4. And the Mystery Ninja in the Woods is … Sam! (And he looks great, by the way!) What can you tell us about his Season 2 journey? Is Felix set to be his own personal Renfield?
Are you sure about that? There might be more than one "mystery ninja" out there, so keep your eyes open! As far as Sam goes, he is off on a new and horrific journey this season — even as a vampire we find that his obsessions still lie in murder and mayhem and Mohamad (I guess he likes words that begin with "m"). Sam is the opposite of Axel in that he is wholeheartedly embracing his descent into vampirism and letting his passion for bloodletting (something he had well before he was a vampire) run rampant. As for Felix, I wish I could say he was going to get off that easy — as Sam's version of Renfield — but what is about to happen to him is much darker and nefarious.
5. DYLAN!!! That was … unexpected. What inspired this shocking turn of events?
This was something that we had actually planned — we knew that once Vanessa had fulfilled her first-season goal of finding her daughter, even though having her daughter be a vampire created a nice dilemma for her, it was something that we could only sustain for so long (especially with her ability to be able to try to turn her back into a human again). In the end, Vanessa is a hero figure and has a larger role to play and greater challenges to face (which sounds weird for someone who is also a mother, but the world is not simple now or is perhaps terribly simple): In the apocalypse, Vanessa has work to do, and her daughter would only get in the way of this. So instead, we decided to do something really dramatic with the two of them and make Vanessa’s ultimate decision about her child (and its outcome) the most dramatic thing we could make of it. It ended up sounding like a perfect three-episode arc, and that’s what it became — Vanessa’s reaction to these events (and Kelly Overton’s brilliant emotional portrayal of it) becomes the catalyst for the rest of her actions throughout Season 2.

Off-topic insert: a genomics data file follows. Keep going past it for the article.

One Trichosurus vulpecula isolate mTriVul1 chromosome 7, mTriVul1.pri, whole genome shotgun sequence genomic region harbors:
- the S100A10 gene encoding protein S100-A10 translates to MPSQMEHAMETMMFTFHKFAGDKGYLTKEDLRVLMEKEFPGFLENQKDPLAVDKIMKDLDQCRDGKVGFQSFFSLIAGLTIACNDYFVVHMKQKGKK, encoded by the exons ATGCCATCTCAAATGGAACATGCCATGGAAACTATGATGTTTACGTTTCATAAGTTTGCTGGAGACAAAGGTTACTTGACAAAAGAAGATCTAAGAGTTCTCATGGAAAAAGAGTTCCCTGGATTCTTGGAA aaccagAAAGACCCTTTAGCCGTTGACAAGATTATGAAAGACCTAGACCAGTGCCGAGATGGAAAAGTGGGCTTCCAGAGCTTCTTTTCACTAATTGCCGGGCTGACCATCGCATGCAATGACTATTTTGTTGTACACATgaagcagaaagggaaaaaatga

6. What was your favorite scene to film in this episode, and why?
Once again, there are so many fun scenes to pick from here — I love the introduction of Felix and what he’ll become in the next few episodes, and I'm so happy to have Sam back in the world, but my favorite scene was probably the day that we shot the boxing footage. It was just so fun to watch it being staged and to have the actors actually throwing punches (Aleks did all his own fighting with another stunt actor) and seeing it on the video monitor in beautiful black & white and in the proper aspect ratio … that was a real pleasure. We created a lot of atmosphere and a real sense of an old motion picture that day, and it was easy to imagine what it was like to make movies back in that Golden Age of Hollywood when a lot of the great boxing pictures were shot. Hats off again to director Michael Nankin and cinematographer Brendan Uegama (and a host of other artists as well) for their top-notch work.